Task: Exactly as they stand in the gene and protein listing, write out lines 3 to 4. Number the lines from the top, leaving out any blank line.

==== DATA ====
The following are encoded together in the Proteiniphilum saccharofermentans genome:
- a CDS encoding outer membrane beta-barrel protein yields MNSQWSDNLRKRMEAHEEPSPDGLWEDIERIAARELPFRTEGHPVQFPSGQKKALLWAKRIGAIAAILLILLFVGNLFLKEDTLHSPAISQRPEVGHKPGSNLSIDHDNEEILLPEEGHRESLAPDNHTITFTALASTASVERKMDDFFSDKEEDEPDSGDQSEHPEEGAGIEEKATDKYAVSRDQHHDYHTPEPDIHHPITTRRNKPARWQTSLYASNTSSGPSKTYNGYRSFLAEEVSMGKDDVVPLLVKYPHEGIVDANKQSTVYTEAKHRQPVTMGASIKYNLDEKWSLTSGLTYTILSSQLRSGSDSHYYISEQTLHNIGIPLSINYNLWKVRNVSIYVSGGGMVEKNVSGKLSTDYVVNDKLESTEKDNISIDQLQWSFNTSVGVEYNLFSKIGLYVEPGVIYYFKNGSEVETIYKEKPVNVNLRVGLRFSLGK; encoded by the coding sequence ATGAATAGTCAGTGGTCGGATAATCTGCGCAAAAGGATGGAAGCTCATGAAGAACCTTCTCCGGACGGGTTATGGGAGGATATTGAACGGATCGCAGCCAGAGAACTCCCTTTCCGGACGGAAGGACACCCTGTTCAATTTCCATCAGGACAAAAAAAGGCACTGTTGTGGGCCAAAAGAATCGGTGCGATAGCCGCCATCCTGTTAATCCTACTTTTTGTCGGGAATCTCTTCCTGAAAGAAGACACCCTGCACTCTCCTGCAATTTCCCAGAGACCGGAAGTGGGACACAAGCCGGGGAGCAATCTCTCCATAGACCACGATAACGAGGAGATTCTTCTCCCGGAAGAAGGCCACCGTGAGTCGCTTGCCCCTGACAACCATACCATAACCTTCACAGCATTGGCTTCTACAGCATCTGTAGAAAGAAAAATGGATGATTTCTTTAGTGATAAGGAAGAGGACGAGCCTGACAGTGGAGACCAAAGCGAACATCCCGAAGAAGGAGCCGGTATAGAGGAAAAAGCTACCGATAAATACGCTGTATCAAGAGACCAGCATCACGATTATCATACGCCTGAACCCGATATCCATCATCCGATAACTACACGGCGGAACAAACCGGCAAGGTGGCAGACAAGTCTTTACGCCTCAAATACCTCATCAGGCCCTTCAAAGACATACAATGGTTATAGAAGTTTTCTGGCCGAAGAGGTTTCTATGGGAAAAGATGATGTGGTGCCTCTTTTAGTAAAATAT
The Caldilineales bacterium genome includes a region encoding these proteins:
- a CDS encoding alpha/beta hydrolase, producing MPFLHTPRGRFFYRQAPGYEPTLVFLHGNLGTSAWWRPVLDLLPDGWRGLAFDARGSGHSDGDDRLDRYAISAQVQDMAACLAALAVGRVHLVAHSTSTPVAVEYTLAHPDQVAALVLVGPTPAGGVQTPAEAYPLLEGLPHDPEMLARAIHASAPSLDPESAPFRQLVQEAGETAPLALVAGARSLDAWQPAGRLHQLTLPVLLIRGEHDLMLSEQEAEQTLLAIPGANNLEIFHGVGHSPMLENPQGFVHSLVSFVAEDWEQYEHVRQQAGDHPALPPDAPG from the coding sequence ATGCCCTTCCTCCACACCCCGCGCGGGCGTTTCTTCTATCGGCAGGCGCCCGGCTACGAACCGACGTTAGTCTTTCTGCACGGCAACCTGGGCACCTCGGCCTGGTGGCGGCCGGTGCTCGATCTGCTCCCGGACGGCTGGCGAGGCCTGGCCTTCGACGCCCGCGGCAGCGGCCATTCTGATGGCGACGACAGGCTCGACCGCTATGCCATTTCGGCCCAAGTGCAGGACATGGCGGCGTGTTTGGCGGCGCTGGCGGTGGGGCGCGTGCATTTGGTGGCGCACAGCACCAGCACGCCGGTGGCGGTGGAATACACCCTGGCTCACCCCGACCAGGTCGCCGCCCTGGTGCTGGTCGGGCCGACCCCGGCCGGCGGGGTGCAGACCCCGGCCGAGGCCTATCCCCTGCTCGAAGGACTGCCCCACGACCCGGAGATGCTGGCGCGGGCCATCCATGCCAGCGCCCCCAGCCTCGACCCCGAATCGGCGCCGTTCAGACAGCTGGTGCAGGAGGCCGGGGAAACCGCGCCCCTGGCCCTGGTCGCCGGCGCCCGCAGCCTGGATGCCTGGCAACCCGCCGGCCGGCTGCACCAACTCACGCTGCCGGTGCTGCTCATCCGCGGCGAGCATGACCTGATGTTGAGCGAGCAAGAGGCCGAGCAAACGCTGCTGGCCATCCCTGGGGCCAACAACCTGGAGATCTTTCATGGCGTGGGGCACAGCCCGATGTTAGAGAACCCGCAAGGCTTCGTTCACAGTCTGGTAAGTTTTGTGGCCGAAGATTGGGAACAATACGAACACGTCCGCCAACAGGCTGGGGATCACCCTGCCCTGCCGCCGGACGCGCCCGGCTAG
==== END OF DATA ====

The Caldilineales bacterium genome includes a region encoding these proteins:
- a CDS encoding alpha/beta hydrolase, producing MPFLHTPRGRFFYRQAPGYEPTLVFLHGNLGTSAWWRPVLDLLPDGWRGLAFDARGSGHSDGDDRLDRYAISAQVQDMAACLAALAVGRVHLVAHSTSTPVAVEYTLAHPDQVAALVLVGPTPAGGVQTPAEAYPLLEGLPHDPEMLARAIHASAPSLDPESAPFRQLVQEAGETAPLALVAGARSLDAWQPAGRLHQLTLPVLLIRGEHDLMLSEQEAEQTLLAIPGANNLEIFHGVGHSPMLENPQGFVHSLVSFVAEDWEQYEHVRQQAGDHPALPPDAPG from the coding sequence ATGCCCTTCCTCCACACCCCGCGCGGGCGTTTCTTCTATCGGCAGGCGCCCGGCTACGAACCGACGTTAGTCTTTCTGCACGGCAACCTGGGCACCTCGGCCTGGTGGCGGCCGGTGCTCGATCTGCTCCCGGACGGCTGGCGAGGCCTGGCCTTCGACGCCCGCGGCAGCGGCCATTCTGATGGCGACGACAGGCTCGACCGCTATGCCATTTCGGCCCAAGTGCAGGACATGGCGGCGTGTTTGGCGGCGCTGGCGGTGGGGCGCGTGCATTTGGTGGCGCACAGCACCAGCACGCCGGTGGCGGTGGAATACACCCTGGCTCACCCCGACCAGGTCGCCGCCCTGGTGCTGGTCGGGCCGACCCCGGCCGGCGGGGTGCAGACCCCGGCCGAGGCCTATCCCCTGCTCGAAGGACTGCCCCACGACCCGGAGATGCTGGCGCGGGCCATCCATGCCAGCGCCCCCAGCCTCGACCCCGAATCGGCGCCGTTCAGACAGCTGGTGCAGGAGGCCGGGGAAACCGCGCCCCTGGCCCTGGTCGCCGGCGCCCGCAGCCTGGATGCCTGGCAACCCGCCGGCCGGCTGCACCAACTCACGCTGCCGGTGCTGCTCATCCGCGGCGAGCATGACCTGATGTTGAGCGAGCAAGAGGCCGAGCAAACGCTGCTGGCCATCCCTGGGGCCAACAACCTGGAGATCTTTCATGGCGTGGGGCACAGCCCGATGTTAGAGAACCCGCAAGGCTTCGTTCACAGTCTGGTAAGTTTTGTGGCCGAAGATTGGGAACAATACGAACACGTCCGCCAACAGGCTGGGGATCACCCTGCCCTGCCGCCGGACGCGCCCGGCTAG